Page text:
• 40 The Investor January 8, 2018, 3:56 pm

    @Scott — You don’t need to in order to get your results, just make something up. The results are given after that screen.

  • 41 Factor January 9, 2018, 2:13 pm

    @TI – “….. just make something up …..”

    Which is exactly what I did.

  • 42 JimJim January 10, 2018, 7:48 am

    Looking at the profile I was given, and reading all your comments, I can only conclude that a clever marketing person needs to look at our personality types to then cast doubt into our minds that we have the capability to invest… so they can then say “leave it to the professionals sonny” and sell more funds. After all that’s what I would do if I were trying to make money.
    I wonder why I didn’t come out as more sceptical in the quiz??? HA! It must be wrong!

  • 43 Atlantic Span January 10, 2018, 11:26 am

    I go with Jack Bogle’s view on investing quote nobody knows nothin’ unquote.
    I own my age in cash and an intermediate term gilt tracker split 50/50 and the rest in a global equity fund.It’s worked out quite well thus far.

  • 44 Curious January 10, 2018, 7:00 pm

    The FT article on Corbyn mentions very little on asset confiscation and nothing on capital controls which really gives me the willies.

    Can you imagine how a confiscation would work on a vanguard world ex uk tracker? Perhaps it would make a difference if the fund was domiciled in ireland as some of the vanguard funds are. Obviously you would not be able to put any new money in.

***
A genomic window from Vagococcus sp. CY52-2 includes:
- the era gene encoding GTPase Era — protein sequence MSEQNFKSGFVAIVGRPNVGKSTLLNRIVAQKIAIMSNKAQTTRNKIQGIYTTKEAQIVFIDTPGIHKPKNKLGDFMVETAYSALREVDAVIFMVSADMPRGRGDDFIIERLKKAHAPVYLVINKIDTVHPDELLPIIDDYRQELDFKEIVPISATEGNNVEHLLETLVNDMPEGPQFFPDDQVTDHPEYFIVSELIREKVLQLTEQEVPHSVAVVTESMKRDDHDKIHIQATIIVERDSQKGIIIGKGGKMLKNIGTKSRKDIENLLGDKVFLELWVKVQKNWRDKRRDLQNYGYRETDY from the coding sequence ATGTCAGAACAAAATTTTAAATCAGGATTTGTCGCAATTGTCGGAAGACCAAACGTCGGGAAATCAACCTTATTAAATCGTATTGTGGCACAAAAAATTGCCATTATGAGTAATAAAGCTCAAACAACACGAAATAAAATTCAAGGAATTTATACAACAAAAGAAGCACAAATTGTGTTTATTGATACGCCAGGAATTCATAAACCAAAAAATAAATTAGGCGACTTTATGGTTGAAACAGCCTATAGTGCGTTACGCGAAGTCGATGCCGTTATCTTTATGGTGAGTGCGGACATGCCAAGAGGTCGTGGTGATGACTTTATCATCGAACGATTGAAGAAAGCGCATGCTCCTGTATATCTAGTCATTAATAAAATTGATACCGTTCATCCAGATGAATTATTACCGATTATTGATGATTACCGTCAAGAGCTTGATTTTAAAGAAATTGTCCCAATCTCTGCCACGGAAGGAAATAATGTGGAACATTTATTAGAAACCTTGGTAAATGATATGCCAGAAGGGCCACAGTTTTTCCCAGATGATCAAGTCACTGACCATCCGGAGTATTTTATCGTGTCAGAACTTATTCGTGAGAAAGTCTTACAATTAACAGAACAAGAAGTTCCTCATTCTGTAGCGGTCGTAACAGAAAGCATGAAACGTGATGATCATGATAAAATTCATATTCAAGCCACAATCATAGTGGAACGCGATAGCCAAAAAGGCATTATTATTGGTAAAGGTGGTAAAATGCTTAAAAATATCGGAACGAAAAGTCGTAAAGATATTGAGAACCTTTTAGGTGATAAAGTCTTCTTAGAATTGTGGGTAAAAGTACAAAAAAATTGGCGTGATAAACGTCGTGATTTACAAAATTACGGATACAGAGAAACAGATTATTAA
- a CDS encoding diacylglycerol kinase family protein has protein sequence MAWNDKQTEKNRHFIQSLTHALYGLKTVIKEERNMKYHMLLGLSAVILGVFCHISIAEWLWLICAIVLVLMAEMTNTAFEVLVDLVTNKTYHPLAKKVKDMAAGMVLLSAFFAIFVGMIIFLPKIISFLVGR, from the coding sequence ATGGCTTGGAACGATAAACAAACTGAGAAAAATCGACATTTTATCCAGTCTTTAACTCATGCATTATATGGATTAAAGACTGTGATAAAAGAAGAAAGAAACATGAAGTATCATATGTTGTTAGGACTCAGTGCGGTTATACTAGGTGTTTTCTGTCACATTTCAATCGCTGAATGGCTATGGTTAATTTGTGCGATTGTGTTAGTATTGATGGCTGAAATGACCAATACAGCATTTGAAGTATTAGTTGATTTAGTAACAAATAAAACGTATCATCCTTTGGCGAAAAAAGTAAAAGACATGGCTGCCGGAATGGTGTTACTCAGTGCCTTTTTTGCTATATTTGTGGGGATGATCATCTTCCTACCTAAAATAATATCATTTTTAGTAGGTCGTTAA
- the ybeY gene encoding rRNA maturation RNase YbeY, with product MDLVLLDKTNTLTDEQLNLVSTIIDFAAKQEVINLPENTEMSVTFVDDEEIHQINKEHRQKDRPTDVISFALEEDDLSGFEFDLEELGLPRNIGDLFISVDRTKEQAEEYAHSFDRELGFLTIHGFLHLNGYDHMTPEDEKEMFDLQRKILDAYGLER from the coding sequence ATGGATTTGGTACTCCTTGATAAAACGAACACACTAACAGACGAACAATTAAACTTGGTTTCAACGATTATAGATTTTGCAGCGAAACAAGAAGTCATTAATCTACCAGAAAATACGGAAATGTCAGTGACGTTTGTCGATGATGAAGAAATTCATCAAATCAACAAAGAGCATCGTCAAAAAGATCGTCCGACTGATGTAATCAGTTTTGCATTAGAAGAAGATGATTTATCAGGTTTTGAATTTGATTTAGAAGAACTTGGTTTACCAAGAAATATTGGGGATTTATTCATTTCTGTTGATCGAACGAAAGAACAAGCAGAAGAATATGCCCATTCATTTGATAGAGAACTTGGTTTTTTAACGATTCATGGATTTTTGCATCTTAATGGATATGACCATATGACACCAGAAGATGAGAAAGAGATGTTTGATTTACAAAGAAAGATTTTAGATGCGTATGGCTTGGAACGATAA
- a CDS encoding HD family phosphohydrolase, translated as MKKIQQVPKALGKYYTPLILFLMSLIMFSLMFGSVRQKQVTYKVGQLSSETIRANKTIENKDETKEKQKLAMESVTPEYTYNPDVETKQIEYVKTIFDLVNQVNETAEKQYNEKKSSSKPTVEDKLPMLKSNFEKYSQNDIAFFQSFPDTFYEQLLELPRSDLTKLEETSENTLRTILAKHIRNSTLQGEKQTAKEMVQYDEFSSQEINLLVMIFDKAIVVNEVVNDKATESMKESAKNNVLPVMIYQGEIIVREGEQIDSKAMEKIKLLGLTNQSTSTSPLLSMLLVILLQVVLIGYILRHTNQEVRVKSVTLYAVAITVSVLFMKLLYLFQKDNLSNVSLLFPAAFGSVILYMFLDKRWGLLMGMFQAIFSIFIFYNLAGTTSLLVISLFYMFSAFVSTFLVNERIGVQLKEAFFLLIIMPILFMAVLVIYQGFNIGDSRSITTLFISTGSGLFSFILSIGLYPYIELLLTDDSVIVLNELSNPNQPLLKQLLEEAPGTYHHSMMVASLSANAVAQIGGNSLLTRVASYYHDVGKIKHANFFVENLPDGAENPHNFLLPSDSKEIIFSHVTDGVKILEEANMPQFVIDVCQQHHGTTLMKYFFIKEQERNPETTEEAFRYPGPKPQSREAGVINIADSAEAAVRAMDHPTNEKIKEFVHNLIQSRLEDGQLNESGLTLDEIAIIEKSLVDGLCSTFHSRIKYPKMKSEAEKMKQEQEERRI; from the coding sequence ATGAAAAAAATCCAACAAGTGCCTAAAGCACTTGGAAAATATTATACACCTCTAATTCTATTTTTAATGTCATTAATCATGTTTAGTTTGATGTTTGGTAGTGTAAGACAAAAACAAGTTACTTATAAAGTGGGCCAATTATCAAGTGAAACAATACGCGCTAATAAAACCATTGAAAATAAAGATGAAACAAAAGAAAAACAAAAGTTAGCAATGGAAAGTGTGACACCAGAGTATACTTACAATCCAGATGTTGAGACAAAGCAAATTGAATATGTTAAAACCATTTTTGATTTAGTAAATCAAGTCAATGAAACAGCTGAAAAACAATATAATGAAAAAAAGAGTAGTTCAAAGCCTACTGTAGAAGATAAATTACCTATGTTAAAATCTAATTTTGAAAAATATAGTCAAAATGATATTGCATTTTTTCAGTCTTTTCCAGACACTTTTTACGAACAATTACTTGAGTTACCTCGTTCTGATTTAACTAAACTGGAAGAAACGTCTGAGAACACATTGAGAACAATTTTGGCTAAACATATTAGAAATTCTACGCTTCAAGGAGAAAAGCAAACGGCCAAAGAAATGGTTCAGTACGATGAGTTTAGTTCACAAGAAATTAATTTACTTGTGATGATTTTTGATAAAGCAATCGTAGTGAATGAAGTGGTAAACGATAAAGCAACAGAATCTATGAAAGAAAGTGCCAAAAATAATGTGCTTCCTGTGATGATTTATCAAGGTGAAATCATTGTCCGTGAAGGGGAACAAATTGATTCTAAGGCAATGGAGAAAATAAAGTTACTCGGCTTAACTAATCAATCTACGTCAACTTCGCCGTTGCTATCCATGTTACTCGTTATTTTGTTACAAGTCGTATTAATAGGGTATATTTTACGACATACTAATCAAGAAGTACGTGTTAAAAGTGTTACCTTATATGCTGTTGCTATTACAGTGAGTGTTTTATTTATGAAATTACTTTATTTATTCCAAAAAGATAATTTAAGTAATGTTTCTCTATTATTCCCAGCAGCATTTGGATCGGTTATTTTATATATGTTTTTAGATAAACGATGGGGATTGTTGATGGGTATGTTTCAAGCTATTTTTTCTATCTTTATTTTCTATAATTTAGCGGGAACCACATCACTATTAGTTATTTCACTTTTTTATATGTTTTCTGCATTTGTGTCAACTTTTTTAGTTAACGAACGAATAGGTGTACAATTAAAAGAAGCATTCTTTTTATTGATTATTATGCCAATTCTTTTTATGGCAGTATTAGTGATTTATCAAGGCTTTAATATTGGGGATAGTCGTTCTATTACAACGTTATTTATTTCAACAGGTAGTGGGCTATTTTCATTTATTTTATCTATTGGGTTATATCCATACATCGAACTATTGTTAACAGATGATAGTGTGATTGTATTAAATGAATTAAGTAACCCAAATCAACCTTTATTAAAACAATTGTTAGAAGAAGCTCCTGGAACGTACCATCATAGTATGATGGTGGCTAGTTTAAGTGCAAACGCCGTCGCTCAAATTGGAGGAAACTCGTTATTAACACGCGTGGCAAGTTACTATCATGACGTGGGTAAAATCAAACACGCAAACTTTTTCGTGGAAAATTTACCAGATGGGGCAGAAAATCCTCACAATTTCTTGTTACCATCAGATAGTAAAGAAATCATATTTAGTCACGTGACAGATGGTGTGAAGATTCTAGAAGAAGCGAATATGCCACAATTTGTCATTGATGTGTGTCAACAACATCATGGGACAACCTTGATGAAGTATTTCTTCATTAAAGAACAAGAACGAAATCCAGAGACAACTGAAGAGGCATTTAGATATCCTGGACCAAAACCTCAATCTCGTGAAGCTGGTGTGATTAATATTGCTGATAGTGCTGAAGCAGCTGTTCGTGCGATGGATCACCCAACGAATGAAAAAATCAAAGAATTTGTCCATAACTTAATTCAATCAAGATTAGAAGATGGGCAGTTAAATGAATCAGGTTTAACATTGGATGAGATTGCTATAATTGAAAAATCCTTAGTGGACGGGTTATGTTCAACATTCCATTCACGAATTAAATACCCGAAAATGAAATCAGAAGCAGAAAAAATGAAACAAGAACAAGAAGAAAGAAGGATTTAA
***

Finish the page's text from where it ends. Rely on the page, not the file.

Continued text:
I think delaying any forced repatriation/confiscation would be key. Hopefully vanguard would fight our corner long enough for a more moderate government to come in.

  • 45 The Rhino January 11, 2018, 5:48 pm

    @AS – “I own my age in cash…” would that be in £s or pence? Glad its working out for you..

  • 46 xxd09 January 12, 2018, 10:55 am

    Hi Atlantic Span
    My philosophy entirely-now 18 years into retirement-70+
    Rode out a few financial crashes-ready for the next one-imminent?
    I won’t now go below 30% in equities -Global Equity tracker
    Just 5% in cash -rest in Hedged Global Bond Tracker
    Cash amount maybe a bit low if next crash lasts more than 2-3 years before recovering but older now and slowing down
    Portfolio larger now than when I started out!
    Let’s me sleep at night plus do other things than constantly check my finances
    2 funds only-even my financially disinterested wife can follow that!
    Truly almost a “fire and forget” system-many thanks to John Bogle
    His latest book is out-The Little Book of Common Sense Investing-10th Ed
    Almost biblical in value to investors!
    xxd09